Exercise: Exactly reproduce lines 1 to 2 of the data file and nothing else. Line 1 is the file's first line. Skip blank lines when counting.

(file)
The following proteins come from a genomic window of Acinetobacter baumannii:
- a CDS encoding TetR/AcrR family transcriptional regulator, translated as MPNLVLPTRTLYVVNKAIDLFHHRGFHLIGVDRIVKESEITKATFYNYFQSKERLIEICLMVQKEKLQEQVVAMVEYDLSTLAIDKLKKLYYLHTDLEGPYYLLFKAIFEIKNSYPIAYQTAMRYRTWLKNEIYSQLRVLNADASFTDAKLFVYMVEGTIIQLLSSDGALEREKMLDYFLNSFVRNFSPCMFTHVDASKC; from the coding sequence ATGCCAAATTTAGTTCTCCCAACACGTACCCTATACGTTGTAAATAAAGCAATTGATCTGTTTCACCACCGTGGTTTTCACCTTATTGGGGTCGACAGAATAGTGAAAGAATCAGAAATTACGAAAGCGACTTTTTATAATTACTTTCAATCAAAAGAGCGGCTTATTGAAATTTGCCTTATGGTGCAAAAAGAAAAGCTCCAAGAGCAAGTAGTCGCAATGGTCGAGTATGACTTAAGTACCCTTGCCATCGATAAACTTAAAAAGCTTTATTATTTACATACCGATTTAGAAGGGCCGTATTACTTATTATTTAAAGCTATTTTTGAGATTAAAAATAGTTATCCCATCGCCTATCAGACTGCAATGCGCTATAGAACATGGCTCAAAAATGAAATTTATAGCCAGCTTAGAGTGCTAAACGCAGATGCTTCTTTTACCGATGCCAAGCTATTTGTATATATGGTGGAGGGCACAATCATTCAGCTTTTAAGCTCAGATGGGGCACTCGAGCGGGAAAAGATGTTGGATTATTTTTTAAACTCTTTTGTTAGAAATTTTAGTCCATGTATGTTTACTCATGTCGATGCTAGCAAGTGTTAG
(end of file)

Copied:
The following proteins come from a genomic window of Acinetobacter baumannii:
- a CDS encoding TetR/AcrR family transcriptional regulator, translated as MPNLVLPTRTLYVVNKAIDLFHHRGFHLIGVDRIVKESEITKATFYNYFQSKERLIEICLMVQKEKLQEQVVAMVEYDLSTLAIDKLKKLYYLHTDLEGPYYLLFKAIFEIKNSYPIAYQTAMRYRTWLKNEIYSQLRVLNADASFTDAKLFVYMVEGTIIQLLSSDGALEREKMLDYFLNSFVRNFSPCMFTHVDASKC; from the coding sequence ATGCCAAATTTAGTTCTCCCAACACGTACCCTATACGTTGTAAATAAAGCAATTGATCTGTTTCACCACCGTGGTTTTCACCTTATTGGGGTCGACAGAATAGTGAAAGAATCAGAAATTACGAAAGCGACTTTTTATAATTACTTTCAATCAAAAGAGCGGCTTATTGAAATTTGCCTTATGGTGCAAAAAGAAAAGCTCCAAGAGCAAGTAGTCGCAATGGTCGAGTATGACTTAAGTACCCTTGCCATCGATAAACTTAAAAAGCTTTATTATTTACATACCGATTTAGAAGGGCCGTATTACTTATTATTTAAAGCTATTTTTGAGATTAAAAATAGTTATCCCATCGCCTATCAGACTGCAATGCGCTATAGAACATGGCTCAAAAATGAAATTTATAGCCAGCTTAGAGTGCTAAACGCAGATGCTTCTTTTACCGATGCCAAGCTATTTGTATATATGGTGGAGGGCACAATCATTCAGCTTTTAAGCTCAGATGGGGCACTCGAGCGGGAAAAGATGTTGGATTATTTTTTAAACTCTTTTGTTAGAAATTTTAGTCCATGTATGTTTACTCATGTCGATGCTAGCAAGTGTTAG